Skill #4: A Team-oriented Attitude
When healthcare providers work as a team, everyone wins. As medicine becomes more complex, a single doctor, nurse or therapist rarely has the knowledge it takes to meet all of a patient’s needs. Research shows that the best outcomes occur when care is approached collaboratively by a multi-disciplinary team of professionals. Patients’ benefit from input and different perspectives. Individual providers feel supported and less stressed knowing that they don’t bear the entire weight of every clinical decision.
A team-oriented attitude requires excellent communication skills and respect for other professionals’ opinions. It also demands a willingness to share ideas that might not be accepted. As an entry-level nurse, that can be intimidating, so it helps to cultivate trust and openness toward colleagues while learning the ropes.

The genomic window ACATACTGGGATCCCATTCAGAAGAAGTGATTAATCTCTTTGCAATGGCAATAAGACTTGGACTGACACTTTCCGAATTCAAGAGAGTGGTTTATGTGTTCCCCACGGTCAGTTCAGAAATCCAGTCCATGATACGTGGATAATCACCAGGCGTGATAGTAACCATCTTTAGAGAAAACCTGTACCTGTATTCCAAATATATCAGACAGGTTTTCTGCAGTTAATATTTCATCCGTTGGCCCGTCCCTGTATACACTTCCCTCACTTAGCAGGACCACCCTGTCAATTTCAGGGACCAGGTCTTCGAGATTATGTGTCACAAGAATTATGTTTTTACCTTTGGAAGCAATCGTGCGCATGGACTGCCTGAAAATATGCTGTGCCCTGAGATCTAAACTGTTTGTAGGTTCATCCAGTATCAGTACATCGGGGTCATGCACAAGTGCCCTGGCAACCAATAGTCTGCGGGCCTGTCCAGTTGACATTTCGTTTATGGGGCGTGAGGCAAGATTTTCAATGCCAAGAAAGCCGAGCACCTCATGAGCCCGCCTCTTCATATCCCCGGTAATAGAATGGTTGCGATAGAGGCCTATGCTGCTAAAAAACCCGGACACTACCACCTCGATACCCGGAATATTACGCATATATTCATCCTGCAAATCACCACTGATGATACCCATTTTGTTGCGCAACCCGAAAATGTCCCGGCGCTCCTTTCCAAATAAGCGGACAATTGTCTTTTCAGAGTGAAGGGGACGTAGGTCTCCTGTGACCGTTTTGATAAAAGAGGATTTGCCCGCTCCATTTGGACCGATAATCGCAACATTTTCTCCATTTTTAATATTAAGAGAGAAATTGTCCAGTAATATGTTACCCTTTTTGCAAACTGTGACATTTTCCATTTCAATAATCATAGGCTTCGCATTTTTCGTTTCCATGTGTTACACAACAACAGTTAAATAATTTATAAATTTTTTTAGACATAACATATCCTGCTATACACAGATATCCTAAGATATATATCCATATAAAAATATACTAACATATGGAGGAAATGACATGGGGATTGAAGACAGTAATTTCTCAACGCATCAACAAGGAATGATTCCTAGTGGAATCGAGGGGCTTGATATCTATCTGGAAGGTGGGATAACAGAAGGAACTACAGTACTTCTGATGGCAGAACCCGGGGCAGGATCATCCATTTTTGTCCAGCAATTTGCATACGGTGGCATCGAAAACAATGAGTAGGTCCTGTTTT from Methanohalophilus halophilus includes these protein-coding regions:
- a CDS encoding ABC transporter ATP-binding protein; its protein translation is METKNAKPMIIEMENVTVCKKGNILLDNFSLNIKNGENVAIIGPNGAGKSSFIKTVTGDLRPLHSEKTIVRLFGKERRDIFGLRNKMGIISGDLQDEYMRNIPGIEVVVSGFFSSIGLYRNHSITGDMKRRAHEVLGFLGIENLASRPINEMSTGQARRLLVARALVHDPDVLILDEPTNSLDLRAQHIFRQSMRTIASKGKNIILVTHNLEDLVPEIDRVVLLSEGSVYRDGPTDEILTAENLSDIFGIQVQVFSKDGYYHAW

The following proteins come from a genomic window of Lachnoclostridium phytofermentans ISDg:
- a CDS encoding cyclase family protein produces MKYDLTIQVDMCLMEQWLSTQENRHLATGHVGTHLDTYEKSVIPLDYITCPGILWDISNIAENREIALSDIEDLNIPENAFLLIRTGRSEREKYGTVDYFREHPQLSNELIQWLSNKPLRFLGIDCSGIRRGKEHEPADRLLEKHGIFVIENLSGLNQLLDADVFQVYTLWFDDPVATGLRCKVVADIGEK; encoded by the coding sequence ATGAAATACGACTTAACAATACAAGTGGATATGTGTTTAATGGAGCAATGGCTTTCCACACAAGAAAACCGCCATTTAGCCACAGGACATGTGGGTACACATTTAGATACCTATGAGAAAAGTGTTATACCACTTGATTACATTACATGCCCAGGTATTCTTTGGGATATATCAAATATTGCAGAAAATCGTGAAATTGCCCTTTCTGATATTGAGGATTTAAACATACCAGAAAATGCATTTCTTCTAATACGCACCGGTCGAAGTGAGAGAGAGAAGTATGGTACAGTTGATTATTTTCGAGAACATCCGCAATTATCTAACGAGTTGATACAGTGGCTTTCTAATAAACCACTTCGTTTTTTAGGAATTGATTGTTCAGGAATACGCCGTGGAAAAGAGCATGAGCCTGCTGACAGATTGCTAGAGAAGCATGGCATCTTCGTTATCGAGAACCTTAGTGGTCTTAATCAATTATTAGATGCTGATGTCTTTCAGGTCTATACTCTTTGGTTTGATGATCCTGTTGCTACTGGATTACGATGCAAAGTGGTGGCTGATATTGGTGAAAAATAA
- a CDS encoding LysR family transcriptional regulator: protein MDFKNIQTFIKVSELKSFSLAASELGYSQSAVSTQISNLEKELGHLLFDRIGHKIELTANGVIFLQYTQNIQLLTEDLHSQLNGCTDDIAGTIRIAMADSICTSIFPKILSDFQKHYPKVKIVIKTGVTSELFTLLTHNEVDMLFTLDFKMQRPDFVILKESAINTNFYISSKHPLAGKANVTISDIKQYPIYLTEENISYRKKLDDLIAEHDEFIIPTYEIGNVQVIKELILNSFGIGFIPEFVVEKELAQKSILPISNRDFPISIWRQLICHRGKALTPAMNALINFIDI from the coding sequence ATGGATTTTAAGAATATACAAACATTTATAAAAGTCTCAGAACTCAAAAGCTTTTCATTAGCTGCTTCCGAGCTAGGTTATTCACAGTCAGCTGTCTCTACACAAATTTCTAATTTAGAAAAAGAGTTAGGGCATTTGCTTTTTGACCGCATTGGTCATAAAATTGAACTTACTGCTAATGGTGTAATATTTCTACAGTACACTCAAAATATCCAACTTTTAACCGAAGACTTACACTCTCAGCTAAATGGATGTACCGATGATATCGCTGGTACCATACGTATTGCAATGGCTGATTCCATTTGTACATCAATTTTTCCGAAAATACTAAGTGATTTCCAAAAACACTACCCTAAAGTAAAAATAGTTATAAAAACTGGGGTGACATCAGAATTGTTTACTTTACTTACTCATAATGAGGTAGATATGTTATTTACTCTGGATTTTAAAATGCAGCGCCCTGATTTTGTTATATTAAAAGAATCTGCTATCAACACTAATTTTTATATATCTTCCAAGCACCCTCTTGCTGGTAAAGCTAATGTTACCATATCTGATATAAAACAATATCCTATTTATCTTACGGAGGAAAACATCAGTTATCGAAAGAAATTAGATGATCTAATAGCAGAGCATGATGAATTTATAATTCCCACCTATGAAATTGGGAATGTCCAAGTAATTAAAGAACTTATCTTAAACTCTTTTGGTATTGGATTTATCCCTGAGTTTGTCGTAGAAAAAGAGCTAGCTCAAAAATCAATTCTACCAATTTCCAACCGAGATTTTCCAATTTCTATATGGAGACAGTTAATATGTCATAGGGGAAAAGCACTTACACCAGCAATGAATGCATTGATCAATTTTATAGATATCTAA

Skill #5: Motivation to Learn
Experience comes only through practice, and the best opportunities to practice come to those with a strong desire to learn. No two days are the same in healthcare, and the chance to learn new things is always right around the corner.
To make the most of opportunities, entry-level nurses need to stretch beyond their comfort zone to try new tasks that may seem to be ahead of their learning curve. When combined with additional education, it’s the key to both comfort on the job and future advancement.
Skill #6: Critical Thinking Skills
Critical thinking is the foundation of the nursing process. It’s the combination of education and experience that helps nurses solve problems and make sound, evidence-based decisions that are in the best interest of their patients.